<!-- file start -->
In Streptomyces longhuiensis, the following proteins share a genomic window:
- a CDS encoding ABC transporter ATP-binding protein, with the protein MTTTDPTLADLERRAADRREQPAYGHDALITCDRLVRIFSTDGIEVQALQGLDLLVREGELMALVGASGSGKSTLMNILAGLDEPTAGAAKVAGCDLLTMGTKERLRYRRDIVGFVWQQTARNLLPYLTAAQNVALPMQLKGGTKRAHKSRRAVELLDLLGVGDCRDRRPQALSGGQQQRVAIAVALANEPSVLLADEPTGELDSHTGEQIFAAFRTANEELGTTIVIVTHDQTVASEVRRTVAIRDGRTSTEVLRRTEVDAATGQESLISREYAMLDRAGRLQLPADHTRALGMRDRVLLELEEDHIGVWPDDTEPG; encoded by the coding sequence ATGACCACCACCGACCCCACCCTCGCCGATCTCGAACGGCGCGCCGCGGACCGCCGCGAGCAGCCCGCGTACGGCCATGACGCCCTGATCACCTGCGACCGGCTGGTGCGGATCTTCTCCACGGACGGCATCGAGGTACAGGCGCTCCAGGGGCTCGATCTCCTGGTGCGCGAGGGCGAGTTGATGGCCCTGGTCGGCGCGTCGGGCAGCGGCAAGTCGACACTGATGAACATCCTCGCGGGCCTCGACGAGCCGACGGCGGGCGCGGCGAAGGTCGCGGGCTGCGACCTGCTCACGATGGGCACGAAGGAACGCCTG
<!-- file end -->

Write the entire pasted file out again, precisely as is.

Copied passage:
In Streptomyces longhuiensis, the following proteins share a genomic window:
- a CDS encoding ABC transporter ATP-binding protein, with the protein MTTTDPTLADLERRAADRREQPAYGHDALITCDRLVRIFSTDGIEVQALQGLDLLVREGELMALVGASGSGKSTLMNILAGLDEPTAGAAKVAGCDLLTMGTKERLRYRRDIVGFVWQQTARNLLPYLTAAQNVALPMQLKGGTKRAHKSRRAVELLDLLGVGDCRDRRPQALSGGQQQRVAIAVALANEPSVLLADEPTGELDSHTGEQIFAAFRTANEELGTTIVIVTHDQTVASEVRRTVAIRDGRTSTEVLRRTEVDAATGQESLISREYAMLDRAGRLQLPADHTRALGMRDRVLLELEEDHIGVWPDDTEPG; encoded by the coding sequence ATGACCACCACCGACCCCACCCTCGCCGATCTCGAACGGCGCGCCGCGGACCGCCGCGAGCAGCCCGCGTACGGCCATGACGCCCTGATCACCTGCGACCGGCTGGTGCGGATCTTCTCCACGGACGGCATCGAGGTACAGGCGCTCCAGGGGCTCGATCTCCTGGTGCGCGAGGGCGAGTTGATGGCCCTGGTCGGCGCGTCGGGCAGCGGCAAGTCGACACTGATGAACATCCTCGCGGGCCTCGACGAGCCGACGGCGGGCGCGGCGAAGGTCGCGGGCTGCGACCTGCTCACGATGGGCACGAAGGAACGCCTG